Search Images Maps Play YouTube News Gmail Drive More »
Sign in
Books Books
" What needs my Shakespeare for his honoured bones, The labour of an age in piled stones ? Or that his hallowed relics should be hid Under a star-ypointing pyramid ? Dear son of memory, great heir of fame, What need'st thou such weak witness of thy name... "
The poetical works of William Wordsworth. New and complete annotated ed ... - Page 321
by William [poetical works] Wordsworth - 1870
Full view - About this book

The Poems of William Wordsworth

William Wordsworth - 1849 - 619 pages
...hid Under a starrr-pointing pyramid t Hear Son of Memory, great Hrir of Fame, What need'st thou such weak witness of thy name ! Thou in our wonder and...sepulchred, in such pomp dost lie, That kings for buch a tomb would wish to die.' Page 498. ' And »pire» uihote ' silent finger point» to ¡I--t-...
Full view - About this book

Cyclopaedia of English Literature: A Selection of the Choicest ..., Volume 1

Robert Chambers - 1849
...been ю carefully analysed and illustrated, so eloquently expounded, or so universally admired. He ? { Milton m Shakipam, 1630. ' Since the beginning of the present century,' says a writer in the Edinburgh...
Full view - About this book

Notes and Queries, Volume 93

1896
...took, Then thou, our fancy of itself bereaving, Dost make us marble with too much conceiving. And Ю sepulchred in such pomp dost lie, That kings for such a tomb would wish to die. Shakspeare's unlaboured method is as the stately, ascinating utterance of the unshorn Apollo ; the...
Full view - About this book

Poetry for schools

Frederick Charles Cook - 1849
...us marble with too much conceiving; Then thou, our fancy of itself bereaving, And, so sepulcher'd, in such pomp dost lie. That kings, for such a tomb, would wish to die. 1 V. the obsolete prefix of the participle. 2 Unvalued, invaluable. '•'' Delphic, oracuUr, full of...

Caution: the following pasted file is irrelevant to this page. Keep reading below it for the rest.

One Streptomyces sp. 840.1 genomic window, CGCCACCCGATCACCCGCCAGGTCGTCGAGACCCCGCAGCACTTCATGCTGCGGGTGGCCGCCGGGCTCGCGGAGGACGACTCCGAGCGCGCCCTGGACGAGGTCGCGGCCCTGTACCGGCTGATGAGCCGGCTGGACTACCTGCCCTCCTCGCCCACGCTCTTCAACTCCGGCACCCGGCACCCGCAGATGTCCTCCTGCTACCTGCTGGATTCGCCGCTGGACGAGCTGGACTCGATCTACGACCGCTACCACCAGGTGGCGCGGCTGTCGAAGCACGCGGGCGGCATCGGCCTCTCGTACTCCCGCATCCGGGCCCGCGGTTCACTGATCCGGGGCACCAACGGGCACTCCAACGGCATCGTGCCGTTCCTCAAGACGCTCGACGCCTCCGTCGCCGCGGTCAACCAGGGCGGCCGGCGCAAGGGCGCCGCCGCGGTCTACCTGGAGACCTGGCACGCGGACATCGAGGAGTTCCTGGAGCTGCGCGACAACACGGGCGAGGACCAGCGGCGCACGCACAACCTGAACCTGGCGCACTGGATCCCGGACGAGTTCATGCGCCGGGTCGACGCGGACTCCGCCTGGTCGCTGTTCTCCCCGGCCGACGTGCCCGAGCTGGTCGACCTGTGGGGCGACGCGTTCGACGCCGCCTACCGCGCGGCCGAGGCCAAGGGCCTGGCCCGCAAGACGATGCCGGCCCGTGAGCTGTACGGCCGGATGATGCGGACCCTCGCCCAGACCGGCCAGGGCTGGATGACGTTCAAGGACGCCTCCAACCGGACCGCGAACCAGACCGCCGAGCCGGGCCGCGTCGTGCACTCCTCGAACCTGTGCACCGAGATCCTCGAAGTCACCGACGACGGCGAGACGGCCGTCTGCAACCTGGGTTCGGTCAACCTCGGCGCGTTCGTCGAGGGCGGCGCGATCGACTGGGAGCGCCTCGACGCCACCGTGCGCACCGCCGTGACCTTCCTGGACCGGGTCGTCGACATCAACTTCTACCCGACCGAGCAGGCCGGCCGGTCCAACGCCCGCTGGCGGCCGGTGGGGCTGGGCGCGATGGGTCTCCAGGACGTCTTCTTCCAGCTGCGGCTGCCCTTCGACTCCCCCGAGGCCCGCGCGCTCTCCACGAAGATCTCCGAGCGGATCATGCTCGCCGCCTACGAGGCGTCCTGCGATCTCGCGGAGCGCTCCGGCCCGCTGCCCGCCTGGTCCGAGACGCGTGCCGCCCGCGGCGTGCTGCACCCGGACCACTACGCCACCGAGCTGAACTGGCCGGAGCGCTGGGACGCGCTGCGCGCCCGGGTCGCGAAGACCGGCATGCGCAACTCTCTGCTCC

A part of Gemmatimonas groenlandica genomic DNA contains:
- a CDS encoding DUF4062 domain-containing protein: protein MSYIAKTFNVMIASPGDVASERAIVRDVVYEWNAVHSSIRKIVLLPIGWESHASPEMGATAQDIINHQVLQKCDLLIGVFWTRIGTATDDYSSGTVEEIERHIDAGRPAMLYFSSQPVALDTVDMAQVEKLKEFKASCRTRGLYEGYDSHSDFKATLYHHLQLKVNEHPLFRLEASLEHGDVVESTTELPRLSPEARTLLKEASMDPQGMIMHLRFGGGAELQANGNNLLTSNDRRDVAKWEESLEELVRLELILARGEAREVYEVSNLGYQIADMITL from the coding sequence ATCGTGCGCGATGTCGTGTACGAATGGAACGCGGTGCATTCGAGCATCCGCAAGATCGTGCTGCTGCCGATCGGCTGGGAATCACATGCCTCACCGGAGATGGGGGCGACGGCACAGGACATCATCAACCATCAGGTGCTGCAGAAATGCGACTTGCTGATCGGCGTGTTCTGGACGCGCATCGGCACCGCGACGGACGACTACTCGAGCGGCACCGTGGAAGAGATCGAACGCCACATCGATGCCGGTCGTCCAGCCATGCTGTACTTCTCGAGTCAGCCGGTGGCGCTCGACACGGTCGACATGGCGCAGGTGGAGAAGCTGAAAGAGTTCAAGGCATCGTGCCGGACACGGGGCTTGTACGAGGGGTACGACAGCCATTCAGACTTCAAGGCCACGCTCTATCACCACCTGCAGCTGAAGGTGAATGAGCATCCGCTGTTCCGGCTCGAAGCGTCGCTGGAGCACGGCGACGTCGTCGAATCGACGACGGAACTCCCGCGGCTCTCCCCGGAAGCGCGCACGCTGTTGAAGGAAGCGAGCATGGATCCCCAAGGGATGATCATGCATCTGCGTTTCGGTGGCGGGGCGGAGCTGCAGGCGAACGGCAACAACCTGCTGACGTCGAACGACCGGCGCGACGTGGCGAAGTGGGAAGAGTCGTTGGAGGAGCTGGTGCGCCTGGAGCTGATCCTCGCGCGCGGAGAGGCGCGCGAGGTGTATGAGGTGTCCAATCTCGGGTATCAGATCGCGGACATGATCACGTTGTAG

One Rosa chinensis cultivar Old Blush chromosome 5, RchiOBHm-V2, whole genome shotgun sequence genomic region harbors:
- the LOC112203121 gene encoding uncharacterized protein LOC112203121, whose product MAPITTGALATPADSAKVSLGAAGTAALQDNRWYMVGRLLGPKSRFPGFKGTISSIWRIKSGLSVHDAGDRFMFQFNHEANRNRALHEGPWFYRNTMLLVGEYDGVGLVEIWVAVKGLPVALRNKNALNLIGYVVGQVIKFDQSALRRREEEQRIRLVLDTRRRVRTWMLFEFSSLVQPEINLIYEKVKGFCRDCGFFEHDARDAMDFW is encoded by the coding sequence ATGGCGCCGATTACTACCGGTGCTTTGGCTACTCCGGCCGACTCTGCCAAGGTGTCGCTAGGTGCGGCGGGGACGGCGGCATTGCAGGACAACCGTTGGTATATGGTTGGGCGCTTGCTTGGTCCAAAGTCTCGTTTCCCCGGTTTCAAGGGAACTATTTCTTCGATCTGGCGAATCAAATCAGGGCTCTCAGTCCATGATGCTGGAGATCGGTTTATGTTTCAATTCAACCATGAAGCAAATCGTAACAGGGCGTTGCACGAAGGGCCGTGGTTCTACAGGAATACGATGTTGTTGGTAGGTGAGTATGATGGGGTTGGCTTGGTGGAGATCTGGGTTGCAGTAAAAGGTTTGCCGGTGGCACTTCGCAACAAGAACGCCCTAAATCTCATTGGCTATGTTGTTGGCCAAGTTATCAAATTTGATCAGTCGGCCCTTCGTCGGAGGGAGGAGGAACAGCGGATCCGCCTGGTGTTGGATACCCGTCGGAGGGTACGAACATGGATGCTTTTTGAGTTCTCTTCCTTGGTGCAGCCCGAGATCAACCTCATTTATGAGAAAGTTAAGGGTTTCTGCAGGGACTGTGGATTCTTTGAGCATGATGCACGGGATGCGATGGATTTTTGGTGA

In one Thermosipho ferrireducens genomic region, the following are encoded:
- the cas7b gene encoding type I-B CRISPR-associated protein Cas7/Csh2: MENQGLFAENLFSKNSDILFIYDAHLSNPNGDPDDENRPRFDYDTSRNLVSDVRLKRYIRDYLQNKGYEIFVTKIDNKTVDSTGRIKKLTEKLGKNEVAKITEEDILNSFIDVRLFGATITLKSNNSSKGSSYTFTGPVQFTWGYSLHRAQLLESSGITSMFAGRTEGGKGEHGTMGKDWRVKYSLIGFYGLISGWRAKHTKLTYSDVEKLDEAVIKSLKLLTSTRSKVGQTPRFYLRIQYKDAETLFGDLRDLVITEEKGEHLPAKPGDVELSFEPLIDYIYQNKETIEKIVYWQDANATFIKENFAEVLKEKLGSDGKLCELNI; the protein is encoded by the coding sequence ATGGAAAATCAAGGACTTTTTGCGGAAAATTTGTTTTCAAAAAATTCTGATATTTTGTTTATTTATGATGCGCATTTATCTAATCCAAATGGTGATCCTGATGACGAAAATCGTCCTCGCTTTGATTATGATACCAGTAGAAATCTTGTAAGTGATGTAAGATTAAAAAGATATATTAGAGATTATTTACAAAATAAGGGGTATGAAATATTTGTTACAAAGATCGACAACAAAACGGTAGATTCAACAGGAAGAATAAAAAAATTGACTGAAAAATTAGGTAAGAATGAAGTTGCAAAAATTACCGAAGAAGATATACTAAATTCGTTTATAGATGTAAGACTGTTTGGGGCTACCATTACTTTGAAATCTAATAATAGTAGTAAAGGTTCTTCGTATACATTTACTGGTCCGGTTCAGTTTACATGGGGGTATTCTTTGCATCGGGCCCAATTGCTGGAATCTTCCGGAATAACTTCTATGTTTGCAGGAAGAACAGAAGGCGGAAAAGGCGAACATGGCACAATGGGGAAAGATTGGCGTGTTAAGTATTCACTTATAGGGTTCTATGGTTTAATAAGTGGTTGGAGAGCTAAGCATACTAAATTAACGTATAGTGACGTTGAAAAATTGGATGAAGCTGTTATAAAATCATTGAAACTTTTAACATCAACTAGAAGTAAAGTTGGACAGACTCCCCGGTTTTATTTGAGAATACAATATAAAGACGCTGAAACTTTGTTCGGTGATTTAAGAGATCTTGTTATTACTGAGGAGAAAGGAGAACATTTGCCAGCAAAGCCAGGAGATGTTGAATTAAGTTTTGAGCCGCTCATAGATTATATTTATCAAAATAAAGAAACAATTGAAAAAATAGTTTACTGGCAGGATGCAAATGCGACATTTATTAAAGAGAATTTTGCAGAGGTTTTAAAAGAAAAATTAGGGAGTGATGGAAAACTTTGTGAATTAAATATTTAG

Full view - About this book

A Short History of English Versification from the Earliest Times to the ...

Max Kaluza - 1911 - 396 pages
...hid Under a star-ypointing pyramid? Dear son of Memory, great heir of Fame, What need'st thou such weak witness of thy name? Thou, in our wonder and astonishment, Hast built thyself a life-long monument. For whilst, to th' shame of slow-endeavouring art Thy easy numbers flow; and that...
Full view - About this book

Conversations with Robert Graves

Robert Graves - 1989 - 183 pages
...that his hallow'd reliques should be hid Under a starry pointing pyramid? . . . What need's! thou such weak witness of thy name? Thou, in our wonder and...astonishment Hast built thyself a live-long monument .... The Milton poem, over, Diane Cilento bowed to the applauding audience with pleasing grace. "Who's...
Limited preview - About this book

Conversations with Robert Graves

Robert Graves - 1989 - 183 pages
...should be hid What need's! triou such weak witness of thy name? Under a starry pointing pyramid? . . . Thou, in our wonder and astonishment Hast built thyself a live-long monument.... The Milton poem, over, Diane Cilento bowed to the applauding audience with pleasing grace. "Who's that?"...
Limited preview - About this book

Laughter, Pain, and Wonder: Shakespeare's Comedies and the Audience in the ...

David Richman - 1990 - 197 pages
...twenty-two-year-old Milton, writing verses for a new impression of the Folio in 1630, amplifies Jonson's theme: "Thou in our wonder and astonishment / Hast built thyself a livelong monument. "1= What chiefly moves wonder in these poets is the verse. Yet in drawing upon rhetoricians, literary...
Limited preview - About this book

Rival Playwrights: Marlowe, Jonson, Shakespeare

James S. Shapiro, Professor James Shapiro - 1991 - 203 pages
...Under a star-ypointing pyramid? Dear son of memory, great heir of fame, What needs't thou such dull witness of thy name? Thou in our wonder and astonishment Hast built thyself a lasting monument. For whilst to the shame of slow-endeavouring art, Thy easy numbers flow, and that...
Limited preview - About this book

The Columbia Granger's Dictionary of Poetry Quotations

Edith P. Hazen - 1992 - 1132 pages
...impression took; Then thou, our fancy of itself bereaving, Dost make us marble with too much conceiving, bluebells at whose birth The sod scarce heaved; and that tall flower that wets Its mo (1. 1-16) FaBoEE; InvP; MeLP; MePo; NAEL-1; NoP; PoE; PoRA; SeCePo; TrGrPo On the Late Massacre in...
Limited preview - About this book




  1. My library
  2. Help
  3. Advanced Book Search
  4. Download EPUB
  5. Download PDF